Sometimes here in New Orleans, a client might be looking for advice to get their kid into a role that we're in, or they’ll ask, “What did you study in school?” They want to know what their kids should do. There are so many people who want and need advice. The written form is something people can read on their own time.
As the industry evolves, how are we addressing and perhaps solving the retention and renewal equation?
Definitely a hot topic. If you look on social media, there are questions like, “Is the season ticket dead?”, topics like secondary market versus primary market price. There's a correction in the market, but I think it comes down to that relationship. The relationship between the service rep and the client is always going to be the end-all be-all. Every year on the Pelicans side, we look at what our benefits are going to be as well as the event access. Right now, we are ascertaining what’s possible when it comes to things like ticket flexibility with ticket swaps, buybacks, discounts or credits for merchandise or concessions.
At the end of the day if we don't understand what makes people tick, all the benefits that we create go to deaf ears. So, the answer to the retention or renewal dilemma is that we just need to dig deeper into what makes each person tick.
That's why I always come back to the relationship. If you hire the best people, you're going to generate more revenue. And when you hire the best people, you want to develop them, train them better…that’s going to be helpful. But at the end of the day if I can hire the best people who are really good at developing relationships and being likable then I think that's going to really help us solve our renewal equation.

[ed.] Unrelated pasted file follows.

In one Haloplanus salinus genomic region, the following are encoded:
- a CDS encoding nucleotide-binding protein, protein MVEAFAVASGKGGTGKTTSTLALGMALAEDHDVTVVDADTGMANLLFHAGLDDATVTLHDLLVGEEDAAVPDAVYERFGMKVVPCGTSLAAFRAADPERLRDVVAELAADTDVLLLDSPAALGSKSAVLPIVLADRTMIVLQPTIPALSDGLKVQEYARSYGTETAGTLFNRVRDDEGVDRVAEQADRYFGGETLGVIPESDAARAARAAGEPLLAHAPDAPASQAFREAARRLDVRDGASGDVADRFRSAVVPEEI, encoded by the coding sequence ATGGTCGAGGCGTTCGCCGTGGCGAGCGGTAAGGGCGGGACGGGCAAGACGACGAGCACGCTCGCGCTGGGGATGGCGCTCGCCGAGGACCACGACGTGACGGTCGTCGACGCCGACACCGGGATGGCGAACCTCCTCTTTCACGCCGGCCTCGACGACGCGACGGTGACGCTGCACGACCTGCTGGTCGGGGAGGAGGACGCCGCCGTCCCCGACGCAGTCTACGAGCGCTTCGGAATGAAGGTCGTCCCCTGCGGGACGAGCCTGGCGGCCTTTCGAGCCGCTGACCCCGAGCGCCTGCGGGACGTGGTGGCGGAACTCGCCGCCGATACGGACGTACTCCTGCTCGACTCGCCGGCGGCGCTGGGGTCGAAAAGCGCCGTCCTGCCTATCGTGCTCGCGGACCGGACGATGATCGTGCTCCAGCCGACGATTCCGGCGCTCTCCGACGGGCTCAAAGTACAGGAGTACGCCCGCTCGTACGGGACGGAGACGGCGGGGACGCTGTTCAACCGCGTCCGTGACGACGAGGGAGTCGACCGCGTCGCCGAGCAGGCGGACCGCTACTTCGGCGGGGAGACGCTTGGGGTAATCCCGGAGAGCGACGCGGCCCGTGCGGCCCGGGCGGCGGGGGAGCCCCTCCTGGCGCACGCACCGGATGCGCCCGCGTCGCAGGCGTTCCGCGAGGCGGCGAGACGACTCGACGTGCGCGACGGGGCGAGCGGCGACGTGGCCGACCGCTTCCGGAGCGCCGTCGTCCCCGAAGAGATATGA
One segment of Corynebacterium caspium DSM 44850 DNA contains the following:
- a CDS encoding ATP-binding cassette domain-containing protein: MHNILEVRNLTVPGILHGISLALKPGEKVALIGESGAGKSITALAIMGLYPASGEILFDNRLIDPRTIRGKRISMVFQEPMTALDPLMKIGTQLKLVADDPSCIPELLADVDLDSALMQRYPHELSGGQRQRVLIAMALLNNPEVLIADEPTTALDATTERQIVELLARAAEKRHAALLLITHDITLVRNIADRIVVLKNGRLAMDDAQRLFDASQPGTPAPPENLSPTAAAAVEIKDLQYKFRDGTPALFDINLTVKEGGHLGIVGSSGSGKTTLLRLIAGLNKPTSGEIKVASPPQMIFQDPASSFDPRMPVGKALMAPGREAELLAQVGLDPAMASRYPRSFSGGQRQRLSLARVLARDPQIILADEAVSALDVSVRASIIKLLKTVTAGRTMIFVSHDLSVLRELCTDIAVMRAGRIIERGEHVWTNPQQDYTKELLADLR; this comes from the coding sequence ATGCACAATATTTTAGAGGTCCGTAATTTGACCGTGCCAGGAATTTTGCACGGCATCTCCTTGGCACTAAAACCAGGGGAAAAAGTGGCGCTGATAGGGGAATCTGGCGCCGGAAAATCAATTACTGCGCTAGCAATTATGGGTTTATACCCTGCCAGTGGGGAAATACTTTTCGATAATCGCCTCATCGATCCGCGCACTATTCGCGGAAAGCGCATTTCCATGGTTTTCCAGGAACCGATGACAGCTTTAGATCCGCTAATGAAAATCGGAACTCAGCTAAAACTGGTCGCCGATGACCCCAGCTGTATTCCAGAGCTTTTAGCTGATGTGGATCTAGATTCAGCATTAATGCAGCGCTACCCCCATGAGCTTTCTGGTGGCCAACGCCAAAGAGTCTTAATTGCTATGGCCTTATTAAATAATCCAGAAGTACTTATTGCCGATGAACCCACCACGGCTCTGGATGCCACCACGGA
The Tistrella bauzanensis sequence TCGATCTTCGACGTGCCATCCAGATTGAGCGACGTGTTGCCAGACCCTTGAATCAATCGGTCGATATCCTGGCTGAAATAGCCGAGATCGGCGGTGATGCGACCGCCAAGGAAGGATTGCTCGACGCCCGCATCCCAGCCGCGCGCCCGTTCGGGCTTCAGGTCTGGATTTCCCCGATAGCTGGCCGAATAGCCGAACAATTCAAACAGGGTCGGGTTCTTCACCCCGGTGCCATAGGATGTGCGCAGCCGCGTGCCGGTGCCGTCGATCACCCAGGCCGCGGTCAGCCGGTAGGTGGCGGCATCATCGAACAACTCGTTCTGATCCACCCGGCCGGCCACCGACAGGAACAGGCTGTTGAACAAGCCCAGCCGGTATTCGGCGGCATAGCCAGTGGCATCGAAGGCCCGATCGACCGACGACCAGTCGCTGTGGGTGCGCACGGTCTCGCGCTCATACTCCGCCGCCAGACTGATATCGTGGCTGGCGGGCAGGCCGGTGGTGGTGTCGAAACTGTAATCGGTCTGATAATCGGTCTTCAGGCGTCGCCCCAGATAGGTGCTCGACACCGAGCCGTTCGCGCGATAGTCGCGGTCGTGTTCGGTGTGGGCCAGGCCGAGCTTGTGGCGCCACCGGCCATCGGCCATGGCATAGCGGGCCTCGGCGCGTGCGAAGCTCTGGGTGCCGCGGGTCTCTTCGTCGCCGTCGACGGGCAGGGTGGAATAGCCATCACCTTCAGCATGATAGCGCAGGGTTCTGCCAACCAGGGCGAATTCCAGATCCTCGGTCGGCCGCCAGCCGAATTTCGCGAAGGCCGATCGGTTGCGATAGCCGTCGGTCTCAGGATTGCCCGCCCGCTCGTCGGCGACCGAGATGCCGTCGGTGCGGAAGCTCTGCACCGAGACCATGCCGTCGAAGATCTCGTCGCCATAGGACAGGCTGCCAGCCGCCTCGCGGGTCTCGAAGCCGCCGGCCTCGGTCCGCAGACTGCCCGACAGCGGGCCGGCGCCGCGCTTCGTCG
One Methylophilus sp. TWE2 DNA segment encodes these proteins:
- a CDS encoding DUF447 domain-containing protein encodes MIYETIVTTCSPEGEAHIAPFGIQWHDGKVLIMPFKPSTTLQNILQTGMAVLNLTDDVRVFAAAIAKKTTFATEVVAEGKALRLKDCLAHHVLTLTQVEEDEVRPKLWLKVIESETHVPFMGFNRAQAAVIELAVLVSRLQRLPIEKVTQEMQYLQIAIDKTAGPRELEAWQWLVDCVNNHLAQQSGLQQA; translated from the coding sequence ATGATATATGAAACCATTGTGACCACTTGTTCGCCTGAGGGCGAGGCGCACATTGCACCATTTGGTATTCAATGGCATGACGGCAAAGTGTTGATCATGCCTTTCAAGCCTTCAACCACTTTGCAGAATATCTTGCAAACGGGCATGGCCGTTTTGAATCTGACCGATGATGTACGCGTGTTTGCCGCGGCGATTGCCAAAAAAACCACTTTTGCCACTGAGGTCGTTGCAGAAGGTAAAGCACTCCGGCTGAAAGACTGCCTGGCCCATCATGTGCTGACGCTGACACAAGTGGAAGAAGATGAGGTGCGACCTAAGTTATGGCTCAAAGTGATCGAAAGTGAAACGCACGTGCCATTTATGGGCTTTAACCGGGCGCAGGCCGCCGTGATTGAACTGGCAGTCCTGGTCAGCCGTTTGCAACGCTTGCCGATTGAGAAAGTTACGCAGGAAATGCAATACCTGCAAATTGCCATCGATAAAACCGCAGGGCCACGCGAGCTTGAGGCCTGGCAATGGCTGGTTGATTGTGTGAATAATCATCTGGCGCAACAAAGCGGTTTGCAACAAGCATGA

There might be people who don't come back. Maybe it’s due to COVID or it's not for them anymore. They can't make the commitment to 42 games perhaps. But we have to find out - maybe Joe Smith couldn’t care less about getting an autograph from a player, but he's got two share partners and he needs ticket flexibility. So, when he needs help on moving a game around and if we have the inventory, we’d better take care of him.
Another client might be the complete opposite. They might want all the love in the world, and they want the photo opportunity with the players. We will continue to talk about data, analytics, pricing, and the like, but often it comes down to the relationships. If we lose that battle, Iose that connection, we're going to lose clients.
Did COVID affect many of your client relationships?
Teams are going through a transition where clients want more events, they want more player access, they want more access overall. We are working on many things like that, as protocols soften. Our relationships teach us what clients desire coming out of COVID.
What can the industry glean from a city like yours in terms of spending on entertainment and changing buying habits?